It’s that time of year when transfer students who applied to USC hear back about their Admission decision. If it’s good news you received, you likely have many questions about what it’s like to join the USC community as a transfer student. I was able to connect with a couple current USC students, Ellen and Anna-Sofia, to talk with them about their experience.
Will: Thank you both for agreeing to chat with me. I’d like to start with probably the question I get the most: where did you live? Was it hard to get housing?
Ellen: Getting university housing was a relatively easy process for me. I filled out the USC housing application and I was assigned to an apartment in Troy Hall, which is a graduate housing building off-campus, but the first-floor houses new transfer students. It was an amazing experience to be with people who were also new to USC.
Will: That’s awesome Ellen. Did you live in USC housing too Ana-Sofia?
Ana-Sofia: I never lived on-campus so I can’t say much about getting housing. I was offered on-campus housing but decided to live with some friends off campus.
Will: Makes sense, Ana-Sofia. I’m glad it worked out for both of you! My next question is another really common one, that I think a lot of students may be afraid to ask. Did you struggle or feel overwhelmed when you started at USC?
Ellen: At times, I did feel like I didn’t belong because I wasn’t used to the environment at USC, and even though I felt like this in the moment, in retrospect transfer students don’t really stick out. There’s always something to do on campus, and everything felt so new and fast paced.
Ana-Sofia: My first month or two at USC were very nerve-racking as it was my first time leaving home. Never in my time at USC have I felt like I stood out for being a transfer. All students are extremely supportive of one another no matter when they got to USC.
Will: I appreciate your honesty and that you ultimately felt welcomed at USC . I’m curious, looking back now, where did you meet your closest friends?
Ana-Sofia: I made some friends through my classes, labs and discussion. But I also joined multiple clubs and a sorority which helped me build a stronger network of people both inside and out of classes.
Ellen: Because of the nature of my major, we all spent a lot of time with each other anyways, so it was a great starting off point in making friends. Outside of my major, I joined a couple of clubs, like Pan African Student Association, where I met friends as well. There’s also a Transfer Student Community, which is a club that I’d recommend for transfer students to meet and connect with each other!
Will: You both just reminded me. I totally forgot to ask about your majors. How about you tell us what you study at USC, what it was like signing up for classes, and whether or not you changed your major ever?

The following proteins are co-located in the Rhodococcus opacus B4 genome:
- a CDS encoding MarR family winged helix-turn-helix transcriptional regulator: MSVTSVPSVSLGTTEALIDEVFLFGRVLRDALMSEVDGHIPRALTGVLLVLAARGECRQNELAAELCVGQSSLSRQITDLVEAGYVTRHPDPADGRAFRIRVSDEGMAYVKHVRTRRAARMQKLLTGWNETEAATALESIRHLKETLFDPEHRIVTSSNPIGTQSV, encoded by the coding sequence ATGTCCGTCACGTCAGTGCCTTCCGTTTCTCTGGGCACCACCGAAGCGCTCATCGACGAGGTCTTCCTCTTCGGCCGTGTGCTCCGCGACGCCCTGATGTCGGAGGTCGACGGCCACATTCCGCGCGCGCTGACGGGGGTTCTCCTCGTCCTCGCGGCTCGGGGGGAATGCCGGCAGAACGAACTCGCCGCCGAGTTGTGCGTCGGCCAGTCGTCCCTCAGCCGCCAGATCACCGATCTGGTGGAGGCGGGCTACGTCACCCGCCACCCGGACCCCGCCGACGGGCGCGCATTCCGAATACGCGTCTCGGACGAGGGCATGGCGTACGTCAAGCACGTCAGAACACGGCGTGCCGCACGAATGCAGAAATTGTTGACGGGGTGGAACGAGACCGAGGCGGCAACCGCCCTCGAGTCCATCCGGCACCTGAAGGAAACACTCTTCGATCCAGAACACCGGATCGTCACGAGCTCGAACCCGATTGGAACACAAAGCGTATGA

Ellen: I am a Film & Television Production major. Academically, my first semester coursework wasn’t too dissimilar than the work I was doing at my community college. I mainly struggled balancing my academic and social life because living on a college campus was new to me, but it just takes some time to find your own perfect balance.
Since a lot of my classes are taken in a sequential order, I really didn’t have to struggle to figure out what classes I was taking every semester. I did pick up a minor in Entertainment Industry after my first semester, which was a super easy process because it was in the same school as my major and many of my major requirements overlapped with the minor.
Ana-Sofia: I study Health Promotion and Disease Prevention in the Keck School of Medicine. Registering for classes for the first time was extremely stressful as I had no idea how to register but thankfully the staff that was there on the day of orientation were helpful navigating through the process. I switched my major my second semester at USC and found it incredibly seamless and easy.
Will: It’s nice to hear that the folks at Orientation were so helpful. I always tell my students they can reach out to me if they need help picking class but both of you both make it sound like you were well taken care of. We’ve been chatting for a while, but before we sign off, can you give our newly admitted students one piece of advice?
Ellen: Don’t be afraid to get out there! USC is a big campus with a lot of students, and it can be overwhelming at times, but USC is also a very social campus. You’ll find your niche eventually. Enjoy your time, the opportunities, and the environment USC provides!
Ana-Sofia: Leave all doors open for opportunities or friendships. By being open minded I made some of my best friends here as well as landed an amazing internship.
Will: Amazing! Thank you both so much for your time and advice. I hope you have a good and restful summer. Fight on!
Ellen: Fight on!
Ana-Sofia: Fight on!